Alfred Frenzel (1899-1968) was a West German member of parliament, who was secretly conducting espionage for Czechoslovakia while serving on the Bundestag’s Defense Committee. Given the code name Anna by the StB, he passed along classified information to the Communist government in Prague for five years, until his arrest in Bonn on October 31, 1960.  He was the most important StB spy during the entire Cold War.
During World War II, after the invasion of his homeland by Nazi Germany, Frenzel worked as an agent for the government in exile in the United Kingdom. After the end of the war, Czechoslovakia became a communist state, and Frenzel emigrated to West Germany.
The new state intelligence service in Czechoslovakia, the StB, examined the files of pre-war intelligence officers, and found information on Frenzel’s pre-war activities. When they discovered that Frenzel had been appointed to the parliamentary defence committee responsible for remilitarising West Germany and establishing her place in NATO, the StB leapt on this opportunity to recruit such a highly placed spy.
2 Espionage activities
In April 1956, an old friend of Frenzel’s visited him in West Germany. He told Frenzel that he was now working for the Czechoslovak government, and offered Frenzel a job. The old friend added that he would expose Frenzel’s political past and criminal record unless he took up the offer. He also said that Frenzel’s wife, who was on a trip to Prague, would be in grave danger if he refused. Intimidated, Frenzel agreed to take the job.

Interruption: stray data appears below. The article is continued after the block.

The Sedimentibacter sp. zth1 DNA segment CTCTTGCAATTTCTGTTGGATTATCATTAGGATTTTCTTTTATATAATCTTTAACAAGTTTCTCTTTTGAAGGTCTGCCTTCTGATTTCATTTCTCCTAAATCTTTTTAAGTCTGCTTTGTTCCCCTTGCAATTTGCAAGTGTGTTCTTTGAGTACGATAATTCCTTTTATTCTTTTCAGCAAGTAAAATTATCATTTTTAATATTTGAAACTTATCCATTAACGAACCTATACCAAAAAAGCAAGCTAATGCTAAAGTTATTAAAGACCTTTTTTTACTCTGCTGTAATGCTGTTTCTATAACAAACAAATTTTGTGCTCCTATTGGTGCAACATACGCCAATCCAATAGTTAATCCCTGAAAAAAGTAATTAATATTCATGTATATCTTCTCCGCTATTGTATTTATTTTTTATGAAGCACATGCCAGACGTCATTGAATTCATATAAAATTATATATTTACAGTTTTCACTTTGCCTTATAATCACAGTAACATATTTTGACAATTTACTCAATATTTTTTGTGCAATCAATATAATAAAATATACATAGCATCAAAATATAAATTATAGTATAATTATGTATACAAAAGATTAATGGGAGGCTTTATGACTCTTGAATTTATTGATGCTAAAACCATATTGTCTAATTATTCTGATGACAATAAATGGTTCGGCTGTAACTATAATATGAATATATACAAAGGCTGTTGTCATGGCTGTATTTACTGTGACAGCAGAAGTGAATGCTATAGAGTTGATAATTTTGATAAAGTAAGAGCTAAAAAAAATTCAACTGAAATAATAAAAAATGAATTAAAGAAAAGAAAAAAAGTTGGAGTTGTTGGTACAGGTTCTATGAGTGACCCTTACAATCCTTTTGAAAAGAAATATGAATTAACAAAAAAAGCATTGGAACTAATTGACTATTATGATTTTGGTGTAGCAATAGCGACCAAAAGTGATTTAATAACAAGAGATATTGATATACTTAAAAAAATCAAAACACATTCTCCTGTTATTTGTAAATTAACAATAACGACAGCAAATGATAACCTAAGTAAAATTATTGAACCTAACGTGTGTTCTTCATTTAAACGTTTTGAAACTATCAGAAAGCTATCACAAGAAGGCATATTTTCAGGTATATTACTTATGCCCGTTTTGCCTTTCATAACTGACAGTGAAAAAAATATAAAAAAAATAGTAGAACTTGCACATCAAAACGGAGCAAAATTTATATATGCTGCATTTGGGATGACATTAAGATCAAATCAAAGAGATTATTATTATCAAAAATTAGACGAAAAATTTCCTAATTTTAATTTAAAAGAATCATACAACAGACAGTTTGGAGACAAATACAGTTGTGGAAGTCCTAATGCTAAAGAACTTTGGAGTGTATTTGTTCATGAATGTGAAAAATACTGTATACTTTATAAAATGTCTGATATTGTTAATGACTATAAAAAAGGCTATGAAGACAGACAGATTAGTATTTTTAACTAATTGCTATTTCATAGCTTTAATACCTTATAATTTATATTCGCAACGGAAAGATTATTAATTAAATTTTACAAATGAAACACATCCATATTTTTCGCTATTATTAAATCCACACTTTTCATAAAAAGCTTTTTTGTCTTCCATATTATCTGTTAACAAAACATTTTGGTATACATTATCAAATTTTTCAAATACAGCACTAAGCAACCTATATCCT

He travelled to Vienna, Austria, which was at the time crawling with StB officers due to its proximity to Czechoslovakia, where he was given 1,500 Deutsche Marks and given the code name Anna. In July, he signed a document indicating his links to the StB.
Frenzel was now trapped, and the StB had enough information to blackmail him unless he did exactly as they said.
Under the close watch of his StB controller, Major Bohumil Molnár, Frenzel returned to West Germany. He began to pass information to Molnár, including a copy of the entire West German defence budget and details of prototype American aircraft.
To reward him for this, the StB gave him a car and a villa back in Czechoslovakia, and also paid Frenzel an enormous salary, placed into a Czechoslovak bank so as not to arouse West German suspicion.
During his time as a spy, the StB’s Tech